Half of top OEMs work on LiDAR technology for ADAS
Light detection and ranging (LiDAR) technology, as part of an advanced driver assistance system (ADAS) sensor suite, will be mostly deployed for active safety functions with only 29 per cent fitted for fully automated driving purposes by 2021, according to Frost & Sullivan. Out of the top 13 original equipment manufacturers (OEMs), seven are working on automated driving passenger vehicles using a LiDAR.
Frost & Sullivan’s latest analysis, LIDAR-based Strategies for Active Safety and Automated Driving from Major OEMs in Europe and North America, finds that the LiDAR-enabled passenger vehicle market earned revenues of $51.1 million in 2014 and estimates this to reach US$141.0 million in 2021.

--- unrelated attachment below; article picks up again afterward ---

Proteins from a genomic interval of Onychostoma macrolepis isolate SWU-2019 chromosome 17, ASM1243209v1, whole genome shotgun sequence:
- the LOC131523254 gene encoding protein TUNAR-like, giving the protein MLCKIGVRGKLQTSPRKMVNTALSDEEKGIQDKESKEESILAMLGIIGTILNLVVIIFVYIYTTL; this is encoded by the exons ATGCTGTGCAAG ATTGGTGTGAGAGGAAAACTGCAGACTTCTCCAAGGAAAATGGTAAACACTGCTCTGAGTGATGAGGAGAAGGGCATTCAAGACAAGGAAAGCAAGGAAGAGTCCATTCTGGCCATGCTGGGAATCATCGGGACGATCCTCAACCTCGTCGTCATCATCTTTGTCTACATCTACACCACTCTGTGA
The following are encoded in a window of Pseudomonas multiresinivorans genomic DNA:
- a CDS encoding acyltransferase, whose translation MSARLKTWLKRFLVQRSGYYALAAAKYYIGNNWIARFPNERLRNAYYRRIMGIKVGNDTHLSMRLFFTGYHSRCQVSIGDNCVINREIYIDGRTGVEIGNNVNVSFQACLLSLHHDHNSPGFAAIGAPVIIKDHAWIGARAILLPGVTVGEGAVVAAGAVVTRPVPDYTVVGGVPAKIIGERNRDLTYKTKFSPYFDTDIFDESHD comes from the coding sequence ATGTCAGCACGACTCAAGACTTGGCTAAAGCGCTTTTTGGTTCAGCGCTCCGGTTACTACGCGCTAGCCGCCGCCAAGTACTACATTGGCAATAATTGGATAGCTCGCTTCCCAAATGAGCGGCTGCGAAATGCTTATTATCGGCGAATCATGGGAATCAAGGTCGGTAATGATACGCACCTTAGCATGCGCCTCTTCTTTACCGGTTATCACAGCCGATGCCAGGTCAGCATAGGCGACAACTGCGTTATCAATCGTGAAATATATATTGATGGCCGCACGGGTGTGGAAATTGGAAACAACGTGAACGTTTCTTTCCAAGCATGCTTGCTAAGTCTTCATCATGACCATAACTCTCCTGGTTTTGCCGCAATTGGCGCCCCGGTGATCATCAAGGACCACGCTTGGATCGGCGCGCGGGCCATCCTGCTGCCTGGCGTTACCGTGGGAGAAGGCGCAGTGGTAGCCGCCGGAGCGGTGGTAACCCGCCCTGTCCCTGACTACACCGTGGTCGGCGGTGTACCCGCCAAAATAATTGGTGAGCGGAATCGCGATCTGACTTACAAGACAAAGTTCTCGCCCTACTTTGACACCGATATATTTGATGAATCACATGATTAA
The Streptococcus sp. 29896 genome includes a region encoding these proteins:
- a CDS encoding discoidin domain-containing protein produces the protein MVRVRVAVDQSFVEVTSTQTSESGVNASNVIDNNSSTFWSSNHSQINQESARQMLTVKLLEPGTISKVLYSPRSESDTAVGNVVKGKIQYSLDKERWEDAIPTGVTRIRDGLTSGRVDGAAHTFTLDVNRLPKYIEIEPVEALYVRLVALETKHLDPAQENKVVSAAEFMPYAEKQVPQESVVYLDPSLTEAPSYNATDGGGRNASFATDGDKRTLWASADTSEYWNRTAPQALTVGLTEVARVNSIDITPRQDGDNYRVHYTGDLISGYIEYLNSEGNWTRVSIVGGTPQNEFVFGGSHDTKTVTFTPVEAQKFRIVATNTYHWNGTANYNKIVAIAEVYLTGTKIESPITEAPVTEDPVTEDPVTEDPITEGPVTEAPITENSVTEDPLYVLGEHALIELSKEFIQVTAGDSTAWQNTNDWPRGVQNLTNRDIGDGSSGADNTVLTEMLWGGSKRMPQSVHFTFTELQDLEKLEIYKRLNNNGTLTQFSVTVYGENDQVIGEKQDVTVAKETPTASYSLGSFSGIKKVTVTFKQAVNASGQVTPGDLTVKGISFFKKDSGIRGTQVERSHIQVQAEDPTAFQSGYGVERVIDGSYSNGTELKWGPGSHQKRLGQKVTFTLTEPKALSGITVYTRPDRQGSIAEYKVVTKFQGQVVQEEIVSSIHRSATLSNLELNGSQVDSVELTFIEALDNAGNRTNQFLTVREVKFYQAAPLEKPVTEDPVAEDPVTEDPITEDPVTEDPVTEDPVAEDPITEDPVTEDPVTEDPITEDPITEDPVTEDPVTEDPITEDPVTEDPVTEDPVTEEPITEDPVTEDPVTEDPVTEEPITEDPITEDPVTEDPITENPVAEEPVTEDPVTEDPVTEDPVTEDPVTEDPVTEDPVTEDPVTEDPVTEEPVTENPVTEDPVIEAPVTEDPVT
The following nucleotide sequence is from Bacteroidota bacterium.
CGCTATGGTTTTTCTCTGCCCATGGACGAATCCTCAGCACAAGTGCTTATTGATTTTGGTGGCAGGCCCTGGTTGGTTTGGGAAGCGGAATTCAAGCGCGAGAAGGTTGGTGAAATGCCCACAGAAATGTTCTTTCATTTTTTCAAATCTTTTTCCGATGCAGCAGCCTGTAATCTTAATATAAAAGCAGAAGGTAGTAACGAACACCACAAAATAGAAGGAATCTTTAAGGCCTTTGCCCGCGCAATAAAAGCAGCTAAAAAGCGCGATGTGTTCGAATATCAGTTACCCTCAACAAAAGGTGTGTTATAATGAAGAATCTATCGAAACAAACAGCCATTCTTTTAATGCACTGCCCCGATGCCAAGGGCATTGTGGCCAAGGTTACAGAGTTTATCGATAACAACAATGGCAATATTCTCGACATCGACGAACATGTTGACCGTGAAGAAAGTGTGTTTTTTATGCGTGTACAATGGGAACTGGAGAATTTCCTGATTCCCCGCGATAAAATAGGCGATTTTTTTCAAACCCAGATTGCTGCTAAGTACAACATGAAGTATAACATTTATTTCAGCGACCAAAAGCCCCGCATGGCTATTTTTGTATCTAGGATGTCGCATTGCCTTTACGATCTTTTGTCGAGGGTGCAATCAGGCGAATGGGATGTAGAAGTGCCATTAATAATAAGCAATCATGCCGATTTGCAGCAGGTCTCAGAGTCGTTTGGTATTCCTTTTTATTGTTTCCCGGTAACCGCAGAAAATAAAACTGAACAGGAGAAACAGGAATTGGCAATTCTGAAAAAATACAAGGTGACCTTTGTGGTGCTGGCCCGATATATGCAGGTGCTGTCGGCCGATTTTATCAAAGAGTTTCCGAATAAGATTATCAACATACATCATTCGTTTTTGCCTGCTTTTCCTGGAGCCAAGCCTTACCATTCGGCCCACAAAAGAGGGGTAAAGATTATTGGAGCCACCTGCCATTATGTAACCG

The need to deploy improved sensors that support active safety and automated driving in future passenger vehicles has driven the European and North American automotive industry towards exploring LiDAR technology. Compared to other products on the market, LiDAR is a better sensor in terms of object detection and mapping in low-visibility conditions. The use of reflective infrared lasers to capture data and the independence from ambient light enables LiDAR to perceive objects the same way in a wide range of conditions.